Joan Aiken’s adult novels drew on her own fairly colourful  life experience, as much as her enjoyment of dramatic and sensational reading, and while she had planned since childhood to be a writer and carry on in her family profession, the early death of the husband she met at nineteen, had a profound effect on her, leaving her, in her twenties, free to pursue her chosen career, but with the terrifying financial responsibility of a young family – a combination which strongly marked not only her own personality but  that of her fictional heroines.

As one reader commented, she usually wrote about young women who found themselves, in true Gothic style, without family or funds, left to make their own way in the world, learning often painfully who was friend or foe, and discovering where their true talents lay. Short on support they were figuring it out as they went along, and often confronting not just the slings and arrows of outrageous fortune, but the extremes of human nature, and the intricacies of finding relationships outside of marriage.

Joan Aiken loved to travel, enjoyed theatre, art and music as well as her wide reading, and these novels are stuffed full of reflections and descriptions of all the places and interests that fascinated her. Fancy a (fairly exciting!) Greek holiday? Try The Butterfly Picnic. Recovering from a failed relationship, or indeed the loss of your nearest and dearest? Foul Matter will be excellent company. Having second thoughts or even worse, strange suspicions about a new partner? – Blackground will have you reading late into the night…

Suspense Group 2

Written between the 1960’s and the 1990’s, originally developing out of the stories she wrote to sell to sixties women’s magazines, these novels do now have a period flavour, but they reflect the positive early days of ‘Women’s Lib’ as it was known, while at the same time portraying the ideas and adventures of some very grown up heroines who have more on their minds than just finding a man.  These girls certainly meet and captivate quite a few, despite being on the whole fairly small plain and gap-toothed (not unlike Joan herself!) but with enough charm and spirit to lead perfectly exciting lives of their own – albeit within the covers of their books.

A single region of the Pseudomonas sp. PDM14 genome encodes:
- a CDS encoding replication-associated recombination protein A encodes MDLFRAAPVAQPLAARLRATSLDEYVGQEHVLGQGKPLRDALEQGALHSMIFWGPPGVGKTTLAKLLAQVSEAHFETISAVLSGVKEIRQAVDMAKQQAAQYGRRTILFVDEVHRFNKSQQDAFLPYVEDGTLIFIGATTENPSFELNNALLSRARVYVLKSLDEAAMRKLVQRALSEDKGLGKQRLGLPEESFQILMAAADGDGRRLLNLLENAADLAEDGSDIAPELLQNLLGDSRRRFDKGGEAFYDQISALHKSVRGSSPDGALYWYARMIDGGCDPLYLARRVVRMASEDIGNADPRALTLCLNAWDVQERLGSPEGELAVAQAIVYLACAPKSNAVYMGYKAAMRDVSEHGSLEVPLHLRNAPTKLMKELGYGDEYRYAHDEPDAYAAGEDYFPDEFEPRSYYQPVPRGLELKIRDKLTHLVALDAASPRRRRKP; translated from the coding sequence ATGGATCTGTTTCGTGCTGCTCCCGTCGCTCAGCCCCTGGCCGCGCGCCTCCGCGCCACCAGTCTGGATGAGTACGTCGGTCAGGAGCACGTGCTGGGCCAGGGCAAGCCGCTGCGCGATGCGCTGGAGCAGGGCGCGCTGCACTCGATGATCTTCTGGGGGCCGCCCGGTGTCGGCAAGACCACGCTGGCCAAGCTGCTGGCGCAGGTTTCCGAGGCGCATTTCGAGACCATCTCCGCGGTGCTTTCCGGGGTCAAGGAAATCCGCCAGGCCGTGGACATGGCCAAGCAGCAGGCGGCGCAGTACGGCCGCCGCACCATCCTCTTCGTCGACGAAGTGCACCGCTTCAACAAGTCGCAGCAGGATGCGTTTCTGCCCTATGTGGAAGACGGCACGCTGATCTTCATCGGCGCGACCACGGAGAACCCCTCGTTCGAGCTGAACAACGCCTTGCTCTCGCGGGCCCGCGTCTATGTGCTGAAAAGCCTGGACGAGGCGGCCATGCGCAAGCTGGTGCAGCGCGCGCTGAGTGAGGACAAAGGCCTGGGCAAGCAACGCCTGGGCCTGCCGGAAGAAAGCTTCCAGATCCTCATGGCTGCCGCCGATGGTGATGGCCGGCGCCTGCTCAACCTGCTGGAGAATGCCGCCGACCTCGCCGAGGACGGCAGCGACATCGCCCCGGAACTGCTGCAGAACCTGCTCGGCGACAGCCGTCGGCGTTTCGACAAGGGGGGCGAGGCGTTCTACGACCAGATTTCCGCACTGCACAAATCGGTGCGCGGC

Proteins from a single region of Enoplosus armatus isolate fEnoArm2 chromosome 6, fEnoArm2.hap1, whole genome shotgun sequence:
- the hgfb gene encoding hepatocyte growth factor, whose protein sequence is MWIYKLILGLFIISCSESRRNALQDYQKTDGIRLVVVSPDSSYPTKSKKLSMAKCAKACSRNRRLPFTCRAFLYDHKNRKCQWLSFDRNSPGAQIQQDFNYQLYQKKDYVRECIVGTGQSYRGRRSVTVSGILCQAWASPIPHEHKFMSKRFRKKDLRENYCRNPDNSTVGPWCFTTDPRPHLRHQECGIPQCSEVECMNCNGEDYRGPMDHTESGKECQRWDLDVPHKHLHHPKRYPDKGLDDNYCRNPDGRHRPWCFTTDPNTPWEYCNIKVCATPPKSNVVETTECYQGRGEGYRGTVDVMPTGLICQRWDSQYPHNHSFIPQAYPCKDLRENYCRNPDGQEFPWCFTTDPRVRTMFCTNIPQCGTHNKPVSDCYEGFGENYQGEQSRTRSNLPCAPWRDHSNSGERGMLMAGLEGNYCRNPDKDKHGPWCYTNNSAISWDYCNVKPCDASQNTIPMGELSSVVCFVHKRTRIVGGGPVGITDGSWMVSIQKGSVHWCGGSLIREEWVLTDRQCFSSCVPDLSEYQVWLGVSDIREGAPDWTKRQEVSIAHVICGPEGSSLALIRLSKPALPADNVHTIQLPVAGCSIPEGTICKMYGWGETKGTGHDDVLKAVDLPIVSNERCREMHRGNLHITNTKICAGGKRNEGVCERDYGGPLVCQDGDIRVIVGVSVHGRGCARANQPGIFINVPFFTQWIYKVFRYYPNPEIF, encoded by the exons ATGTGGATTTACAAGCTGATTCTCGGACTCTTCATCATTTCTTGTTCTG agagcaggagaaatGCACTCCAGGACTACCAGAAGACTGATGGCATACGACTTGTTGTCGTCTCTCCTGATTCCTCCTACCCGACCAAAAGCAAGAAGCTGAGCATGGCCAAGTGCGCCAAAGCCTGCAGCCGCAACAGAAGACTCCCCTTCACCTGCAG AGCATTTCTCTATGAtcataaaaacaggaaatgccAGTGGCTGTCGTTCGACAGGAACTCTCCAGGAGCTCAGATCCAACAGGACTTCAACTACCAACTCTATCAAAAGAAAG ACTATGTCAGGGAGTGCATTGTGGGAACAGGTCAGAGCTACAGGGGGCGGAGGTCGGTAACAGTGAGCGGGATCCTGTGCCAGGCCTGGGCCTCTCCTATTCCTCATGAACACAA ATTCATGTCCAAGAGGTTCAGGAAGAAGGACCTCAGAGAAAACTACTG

The self-reflective nature of these characters is always a delight; not only do you feel you are getting a slice of their author’s own thoughtful and ever engaged personality, but you find in them friends you can happily empathise with as they grapple with whatever the world (or their author!) throws at them. Usually eminently practical and self reliant, often talented or inspired in their fields whether as painters or pianists, actors or chefs, these women are almost mischievously thrown into appalling situations for the entertainment of their creator – and us readers! They may be locked into a gradually overheating pottery kiln, imprisoned in a French château by slavering guard dogs, kidnapped by international terrorists or gangsters, left in charge of an amnesiac old lady while pursued by escaped criminals…while also attempting to pursue their chosen careers and work out their relationships.

If you enjoyed Joan Aiken’s younger heroines but you hadn’t heard of these ones, now is your chance to come meet them, and discover much more about a favourite author!

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Find all these novels as EBooks and read more about them at

Bello, Macmillan

or discover more about Joan Aiken’s early life on her website

 

 

A Joan Aiken Heroine for Our Times

Ribs of Death &amp; Fortune Hunters

Feminists of the 1960’s were breaking the mould writing a new kind of fiction that appealed to a wide audience, and Joan Aiken’s early thrillers which are now being reissued as EBooks and paperbacks have lost none of their appeal since they were first written.

Fellow novelist Amanda Craig is a fan who has championed Joan Aiken not just for her award winning children’s books, but also for ‘the imaginative vitality that makes all her fiction so unmistakable, interesting and delightful.’